Writing is an increasingly important skill for students and scientists. Being the most convenient form of evaluation, writing tasks are increasingly popular in university settings. Within the last decades, writing has also become central for researchers whose performance is often evaluated in terms of publications. Nowadays, most scientists publish their work in English, the current lingua franca of science. However, in the Baltic States, scientists still have the opportunity (and sometimes obligation) to publish research in the local languages, especially in social sciences and humanities. Estonian, Latvian, and Lithuanian are also (still) relevant in teaching and learning on lower levels of higher education. In this project we keep to the assumption that the way academic texts are written is culture-dependent.
With BWRITE, we have set the ambitious task to measure and map the writing traditions of Estonian, Latvian and Lithuanian based on the analysis of existing publications covering the past 20-30 years. Our aim is to develop a research method that allows one to determine which features of a text are indicators related to genre, discipline, culture and experience. Furthermore, we aim to provide strong empirical results that will allow writers and instructors of writing to better apply those specific text features for teaching and writing.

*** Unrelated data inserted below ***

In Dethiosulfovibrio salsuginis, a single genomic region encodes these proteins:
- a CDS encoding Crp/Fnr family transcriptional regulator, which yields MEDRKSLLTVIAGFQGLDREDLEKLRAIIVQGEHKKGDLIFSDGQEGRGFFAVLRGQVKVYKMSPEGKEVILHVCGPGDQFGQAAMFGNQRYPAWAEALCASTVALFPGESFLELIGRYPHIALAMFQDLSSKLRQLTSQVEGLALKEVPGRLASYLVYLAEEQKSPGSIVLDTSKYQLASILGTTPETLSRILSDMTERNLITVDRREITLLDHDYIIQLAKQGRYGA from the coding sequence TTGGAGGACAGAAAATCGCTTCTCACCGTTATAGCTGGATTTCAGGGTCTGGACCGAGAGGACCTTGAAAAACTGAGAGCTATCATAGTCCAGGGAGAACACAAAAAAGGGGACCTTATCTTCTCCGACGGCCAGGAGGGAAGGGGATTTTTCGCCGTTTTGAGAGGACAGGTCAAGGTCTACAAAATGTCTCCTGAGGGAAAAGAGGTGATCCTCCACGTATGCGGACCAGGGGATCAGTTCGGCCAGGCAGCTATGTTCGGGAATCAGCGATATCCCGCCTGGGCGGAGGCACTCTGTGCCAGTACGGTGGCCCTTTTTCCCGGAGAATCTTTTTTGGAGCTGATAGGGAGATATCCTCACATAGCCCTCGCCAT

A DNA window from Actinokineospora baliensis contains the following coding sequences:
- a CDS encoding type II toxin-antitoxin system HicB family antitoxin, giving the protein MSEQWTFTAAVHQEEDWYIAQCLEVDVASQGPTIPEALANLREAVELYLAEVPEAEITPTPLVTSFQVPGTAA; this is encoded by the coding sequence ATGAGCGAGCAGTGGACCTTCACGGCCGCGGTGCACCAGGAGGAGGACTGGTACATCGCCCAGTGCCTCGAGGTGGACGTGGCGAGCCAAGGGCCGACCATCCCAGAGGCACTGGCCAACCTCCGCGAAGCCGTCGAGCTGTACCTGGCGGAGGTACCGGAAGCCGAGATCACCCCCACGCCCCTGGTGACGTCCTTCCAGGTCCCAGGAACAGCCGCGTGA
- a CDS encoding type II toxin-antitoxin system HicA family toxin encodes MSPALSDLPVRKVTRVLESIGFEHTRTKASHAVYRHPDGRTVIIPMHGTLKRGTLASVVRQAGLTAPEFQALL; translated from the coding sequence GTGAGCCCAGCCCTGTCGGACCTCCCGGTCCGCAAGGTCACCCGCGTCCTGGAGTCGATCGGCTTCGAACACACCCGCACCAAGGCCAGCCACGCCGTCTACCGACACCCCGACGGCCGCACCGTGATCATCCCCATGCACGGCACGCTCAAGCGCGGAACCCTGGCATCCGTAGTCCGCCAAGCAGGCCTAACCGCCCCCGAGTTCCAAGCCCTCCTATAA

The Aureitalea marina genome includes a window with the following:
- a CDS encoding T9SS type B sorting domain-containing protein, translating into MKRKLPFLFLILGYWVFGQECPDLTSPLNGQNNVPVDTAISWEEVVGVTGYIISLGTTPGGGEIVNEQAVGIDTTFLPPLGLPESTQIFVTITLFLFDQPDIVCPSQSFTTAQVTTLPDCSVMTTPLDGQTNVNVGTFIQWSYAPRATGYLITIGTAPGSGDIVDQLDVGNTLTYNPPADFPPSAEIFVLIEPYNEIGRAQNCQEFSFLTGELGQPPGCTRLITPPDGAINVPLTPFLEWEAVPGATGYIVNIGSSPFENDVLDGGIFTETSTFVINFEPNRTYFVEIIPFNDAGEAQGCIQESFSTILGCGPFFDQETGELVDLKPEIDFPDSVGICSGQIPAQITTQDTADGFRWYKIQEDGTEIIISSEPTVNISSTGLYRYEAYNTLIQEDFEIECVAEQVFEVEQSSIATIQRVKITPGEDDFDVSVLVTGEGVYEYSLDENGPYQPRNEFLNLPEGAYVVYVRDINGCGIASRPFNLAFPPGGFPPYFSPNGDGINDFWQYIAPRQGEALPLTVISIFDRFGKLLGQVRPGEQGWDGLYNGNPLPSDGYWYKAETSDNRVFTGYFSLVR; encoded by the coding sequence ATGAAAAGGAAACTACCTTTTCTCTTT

This project is funded by Iceland, Liechtenstein and Norway through the EEA Grants and Norway Grants